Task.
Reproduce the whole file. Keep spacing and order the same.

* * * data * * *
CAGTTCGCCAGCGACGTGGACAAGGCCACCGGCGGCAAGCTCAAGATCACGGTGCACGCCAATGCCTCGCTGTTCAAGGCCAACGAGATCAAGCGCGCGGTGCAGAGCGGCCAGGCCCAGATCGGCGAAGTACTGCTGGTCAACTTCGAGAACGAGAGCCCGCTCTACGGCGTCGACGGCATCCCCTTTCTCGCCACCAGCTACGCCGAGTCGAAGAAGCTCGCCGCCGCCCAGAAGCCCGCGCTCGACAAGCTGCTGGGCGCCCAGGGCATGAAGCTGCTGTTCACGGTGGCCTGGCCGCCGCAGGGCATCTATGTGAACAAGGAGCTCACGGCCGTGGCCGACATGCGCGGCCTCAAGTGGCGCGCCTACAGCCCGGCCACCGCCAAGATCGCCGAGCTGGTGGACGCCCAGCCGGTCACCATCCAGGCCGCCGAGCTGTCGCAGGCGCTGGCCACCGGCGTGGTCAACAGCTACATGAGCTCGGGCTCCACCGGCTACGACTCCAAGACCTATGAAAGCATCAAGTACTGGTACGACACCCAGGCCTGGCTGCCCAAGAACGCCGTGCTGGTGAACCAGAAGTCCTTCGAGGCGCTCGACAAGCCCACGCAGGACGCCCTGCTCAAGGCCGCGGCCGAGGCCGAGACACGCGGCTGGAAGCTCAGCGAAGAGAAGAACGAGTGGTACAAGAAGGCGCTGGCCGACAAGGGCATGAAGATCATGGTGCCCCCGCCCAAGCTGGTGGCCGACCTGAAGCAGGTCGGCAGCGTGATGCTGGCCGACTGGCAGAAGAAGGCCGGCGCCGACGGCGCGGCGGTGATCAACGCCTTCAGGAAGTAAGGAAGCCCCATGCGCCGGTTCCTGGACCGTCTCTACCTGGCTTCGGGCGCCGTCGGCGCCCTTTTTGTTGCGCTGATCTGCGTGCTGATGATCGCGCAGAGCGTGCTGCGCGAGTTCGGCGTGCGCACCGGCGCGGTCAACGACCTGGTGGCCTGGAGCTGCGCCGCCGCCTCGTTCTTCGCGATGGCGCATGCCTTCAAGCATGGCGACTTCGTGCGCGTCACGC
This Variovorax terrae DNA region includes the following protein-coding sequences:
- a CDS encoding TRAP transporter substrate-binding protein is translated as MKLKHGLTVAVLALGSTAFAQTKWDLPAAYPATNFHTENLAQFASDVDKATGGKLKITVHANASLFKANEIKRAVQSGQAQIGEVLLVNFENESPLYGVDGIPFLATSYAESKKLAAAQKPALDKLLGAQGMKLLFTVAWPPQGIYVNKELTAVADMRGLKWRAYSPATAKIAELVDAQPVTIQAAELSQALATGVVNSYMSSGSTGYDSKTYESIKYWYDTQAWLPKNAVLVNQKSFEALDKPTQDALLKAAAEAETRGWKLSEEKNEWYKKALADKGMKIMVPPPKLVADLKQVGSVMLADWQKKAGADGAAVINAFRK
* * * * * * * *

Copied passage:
CAGTTCGCCAGCGACGTGGACAAGGCCACCGGCGGCAAGCTCAAGATCACGGTGCACGCCAATGCCTCGCTGTTCAAGGCCAACGAGATCAAGCGCGCGGTGCAGAGCGGCCAGGCCCAGATCGGCGAAGTACTGCTGGTCAACTTCGAGAACGAGAGCCCGCTCTACGGCGTCGACGGCATCCCCTTTCTCGCCACCAGCTACGCCGAGTCGAAGAAGCTCGCCGCCGCCCAGAAGCCCGCGCTCGACAAGCTGCTGGGCGCCCAGGGCATGAAGCTGCTGTTCACGGTGGCCTGGCCGCCGCAGGGCATCTATGTGAACAAGGAGCTCACGGCCGTGGCCGACATGCGCGGCCTCAAGTGGCGCGCCTACAGCCCGGCCACCGCCAAGATCGCCGAGCTGGTGGACGCCCAGCCGGTCACCATCCAGGCCGCCGAGCTGTCGCAGGCGCTGGCCACCGGCGTGGTCAACAGCTACATGAGCTCGGGCTCCACCGGCTACGACTCCAAGACCTATGAAAGCATCAAGTACTGGTACGACACCCAGGCCTGGCTGCCCAAGAACGCCGTGCTGGTGAACCAGAAGTCCTTCGAGGCGCTCGACAAGCCCACGCAGGACGCCCTGCTCAAGGCCGCGGCCGAGGCCGAGACACGCGGCTGGAAGCTCAGCGAAGAGAAGAACGAGTGGTACAAGAAGGCGCTGGCCGACAAGGGCATGAAGATCATGGTGCCCCCGCCCAAGCTGGTGGCCGACCTGAAGCAGGTCGGCAGCGTGATGCTGGCCGACTGGCAGAAGAAGGCCGGCGCCGACGGCGCGGCGGTGATCAACGCCTTCAGGAAGTAAGGAAGCCCCATGCGCCGGTTCCTGGACCGTCTCTACCTGGCTTCGGGCGCCGTCGGCGCCCTTTTTGTTGCGCTGATCTGCGTGCTGATGATCGCGCAGAGCGTGCTGCGCGAGTTCGGCGTGCGCACCGGCGCGGTCAACGACCTGGTGGCCTGGAGCTGCGCCGCCGCCTCGTTCTTCGCGATGGCGCATGCCTTCAAGCATGGCGACTTCGTGCGCGTCACGC
This Variovorax terrae DNA region includes the following protein-coding sequences:
- a CDS encoding TRAP transporter substrate-binding protein is translated as MKLKHGLTVAVLALGSTAFAQTKWDLPAAYPATNFHTENLAQFASDVDKATGGKLKITVHANASLFKANEIKRAVQSGQAQIGEVLLVNFENESPLYGVDGIPFLATSYAESKKLAAAQKPALDKLLGAQGMKLLFTVAWPPQGIYVNKELTAVADMRGLKWRAYSPATAKIAELVDAQPVTIQAAELSQALATGVVNSYMSSGSTGYDSKTYESIKYWYDTQAWLPKNAVLVNQKSFEALDKPTQDALLKAAAEAETRGWKLSEEKNEWYKKALADKGMKIMVPPPKLVADLKQVGSVMLADWQKKAGADGAAVINAFRK